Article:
Like any other person approaching my thirties, I’d had my fair share of disillusionment about my career. Well, if you could call it a “career” – I’d been stuck in the same low-level marketing job for years and the closer I got to my thirtieth birthday, the more I felt like it was time for a change. But I never would have thought my next employer would be who, or more like, where, it was.
The past three years of my life have been monotonous. Alarm rings at quarter past seven, sometimes it’s still dark out, sometimes it’s not, depends on the season. I shower, stare at the grout between the tiles until I wake up, make my toast before my housemate comes downstairs and takes over the kitchen. I put three coats of mascara on, pick a jacket according to the forecast for the day, and walk half a mile to work in the foggy dawn.
Every morning went exactly like that, so much so that my state of autopilot seemed impenetrable. I doubt I would have noticed if a cute alien cucumber landed right in front of me, I was so busy not-focusing with my hands stuffed into my coat pockets, looking forward to my second cup of coffee which I always had at quarter past eight. But then, in late October a few days before my birthday, something unusual happened that rocked my state of self-induced fugue.
It was 4:15pm on a Friday, I was sitting at my desk as Richard, one of the accountants, passed me on his way to the canteen.
“Heya, Lucy,” he said cordially, clutching his empty mug and stack of photocopies almost defensively. “Any plans for the weekend?”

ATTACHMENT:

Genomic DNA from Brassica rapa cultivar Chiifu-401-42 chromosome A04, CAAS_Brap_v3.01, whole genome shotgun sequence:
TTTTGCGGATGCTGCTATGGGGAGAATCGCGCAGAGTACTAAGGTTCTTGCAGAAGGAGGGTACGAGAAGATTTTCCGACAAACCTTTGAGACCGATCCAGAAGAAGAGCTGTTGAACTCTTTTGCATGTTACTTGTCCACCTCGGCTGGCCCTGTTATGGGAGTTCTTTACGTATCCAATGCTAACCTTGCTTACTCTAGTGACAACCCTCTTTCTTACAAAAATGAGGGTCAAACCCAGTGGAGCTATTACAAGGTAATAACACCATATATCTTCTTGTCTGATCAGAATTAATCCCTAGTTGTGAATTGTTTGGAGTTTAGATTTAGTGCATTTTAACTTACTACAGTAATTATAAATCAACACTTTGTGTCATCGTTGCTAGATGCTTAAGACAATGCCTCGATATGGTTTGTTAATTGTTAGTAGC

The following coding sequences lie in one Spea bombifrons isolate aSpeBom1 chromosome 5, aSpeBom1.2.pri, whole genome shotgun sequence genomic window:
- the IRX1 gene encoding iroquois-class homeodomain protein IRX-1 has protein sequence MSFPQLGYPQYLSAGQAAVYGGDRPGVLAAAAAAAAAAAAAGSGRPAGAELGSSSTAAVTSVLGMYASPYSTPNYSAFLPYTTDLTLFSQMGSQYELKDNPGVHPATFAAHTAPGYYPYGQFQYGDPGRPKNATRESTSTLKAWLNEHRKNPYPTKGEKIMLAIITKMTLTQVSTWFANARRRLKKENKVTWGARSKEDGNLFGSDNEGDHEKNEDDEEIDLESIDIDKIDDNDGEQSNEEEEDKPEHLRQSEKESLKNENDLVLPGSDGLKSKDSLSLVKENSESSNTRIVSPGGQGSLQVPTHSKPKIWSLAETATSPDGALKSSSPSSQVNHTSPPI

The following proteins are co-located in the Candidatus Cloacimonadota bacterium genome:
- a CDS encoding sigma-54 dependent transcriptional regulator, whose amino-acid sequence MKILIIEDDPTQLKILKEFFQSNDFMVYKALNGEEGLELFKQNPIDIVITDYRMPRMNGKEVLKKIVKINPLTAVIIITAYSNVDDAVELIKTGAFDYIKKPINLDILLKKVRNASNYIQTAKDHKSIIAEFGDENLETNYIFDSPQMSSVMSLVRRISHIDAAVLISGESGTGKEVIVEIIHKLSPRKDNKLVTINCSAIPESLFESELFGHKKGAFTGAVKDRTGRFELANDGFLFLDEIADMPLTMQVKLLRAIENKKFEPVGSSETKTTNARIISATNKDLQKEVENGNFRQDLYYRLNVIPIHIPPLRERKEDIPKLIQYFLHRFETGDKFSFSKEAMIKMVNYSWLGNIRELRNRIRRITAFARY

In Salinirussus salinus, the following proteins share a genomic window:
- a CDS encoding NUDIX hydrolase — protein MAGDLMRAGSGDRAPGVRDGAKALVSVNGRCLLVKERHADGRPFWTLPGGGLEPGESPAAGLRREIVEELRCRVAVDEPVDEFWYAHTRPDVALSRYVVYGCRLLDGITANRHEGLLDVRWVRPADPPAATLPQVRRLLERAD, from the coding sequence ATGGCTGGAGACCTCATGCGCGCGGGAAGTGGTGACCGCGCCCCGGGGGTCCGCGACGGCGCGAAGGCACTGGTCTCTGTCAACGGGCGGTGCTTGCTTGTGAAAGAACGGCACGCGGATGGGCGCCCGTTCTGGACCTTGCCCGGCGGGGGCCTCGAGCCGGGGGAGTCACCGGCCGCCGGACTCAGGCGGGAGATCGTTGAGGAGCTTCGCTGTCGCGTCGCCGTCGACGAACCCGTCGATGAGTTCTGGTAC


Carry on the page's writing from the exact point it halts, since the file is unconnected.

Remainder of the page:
“Not really, no. There’s some gig that my boyfriend wants to go to but that’s it,” I said, while still staring at my computer screen. I considered briefly whether I should add that it was my birthday on Monday but decided that it seemed outside the question and I didn’t want to come off self-absorbed.
“Did you get that email from Gary about the training next week? Were we supposed to get the materials for that today?” Richard said.
“Oh, Jesus, yeah,” I said, bringing my hands up to my face, “I was supposed to get the fecking training pack from their office across the way.”
I rushed to get out of my seat.
“No worries, I was just wondering,” Richard said. He was clearly flustered that he’d caused me such a fuss.
“No really, thanks for reminding me.”
I left my jacket on the back of my chair and headed for the door. As the events manager, I was supposed to distribute materials for training to the rest of my co-workers which essentially made me a glorified delivery person. Thankfully, the office that distributed the materials was just across the shopping centre and still open.